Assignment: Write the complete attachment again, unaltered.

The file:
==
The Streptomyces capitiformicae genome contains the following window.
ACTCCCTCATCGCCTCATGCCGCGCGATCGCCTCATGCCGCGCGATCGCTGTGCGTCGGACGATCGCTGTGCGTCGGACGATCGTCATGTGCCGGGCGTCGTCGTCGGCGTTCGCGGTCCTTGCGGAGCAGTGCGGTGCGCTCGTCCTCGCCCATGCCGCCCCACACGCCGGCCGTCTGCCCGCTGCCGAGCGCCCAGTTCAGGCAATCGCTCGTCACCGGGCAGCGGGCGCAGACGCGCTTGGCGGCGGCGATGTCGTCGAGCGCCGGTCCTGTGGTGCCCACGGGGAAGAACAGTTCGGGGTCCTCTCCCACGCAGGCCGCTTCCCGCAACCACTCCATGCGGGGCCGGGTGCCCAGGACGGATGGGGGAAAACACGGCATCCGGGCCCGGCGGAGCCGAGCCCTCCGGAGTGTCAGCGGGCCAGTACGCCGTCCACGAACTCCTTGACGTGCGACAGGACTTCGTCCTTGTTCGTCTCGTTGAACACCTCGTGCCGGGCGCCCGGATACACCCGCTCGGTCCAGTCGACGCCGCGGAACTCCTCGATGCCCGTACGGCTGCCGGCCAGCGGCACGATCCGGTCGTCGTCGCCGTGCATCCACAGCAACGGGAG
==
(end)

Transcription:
The Streptomyces capitiformicae genome contains the following window.
ACTCCCTCATCGCCTCATGCCGCGCGATCGCCTCATGCCGCGCGATCGCTGTGCGTCGGACGATCGCTGTGCGTCGGACGATCGTCATGTGCCGGGCGTCGTCGTCGGCGTTCGCGGTCCTTGCGGAGCAGTGCGGTGCGCTCGTCCTCGCCCATGCCGCCCCACACGCCGGCCGTCTGCCCGCTGCCGAGCGCCCAGTTCAGGCAATCGCTCGTCACCGGGCAGCGGGCGCAGACGCGCTTGGCGGCGGCGATGTCGTCGAGCGCCGGTCCTGTGGTGCCCACGGGGAAGAACAGTTCGGGGTCCTCTCCCACGCAGGCCGCTTCCCGCAACCACTCCATGCGGGGCCGGGTGCCCAGGACGGATGGGGGAAAACACGGCATCCGGGCCCGGCGGAGCCGAGCCCTCCGGAGTGTCAGCGGGCCAGTACGCCGTCCACGAACTCCTTGACGTGCGACAGGACTTCGTCCTTGTTCGTCTCGTTGAACACCTCGTGCCGGGCGCCCGGATACACCCGCTCGGTCCAGTCGACGCCGCGGAACTCCTCGATGCCCGTACGGCTGCCGGCCAGCGGCACGATCCGGTCGTCGTCGCCGTGCATCCACAGCAACGGGAG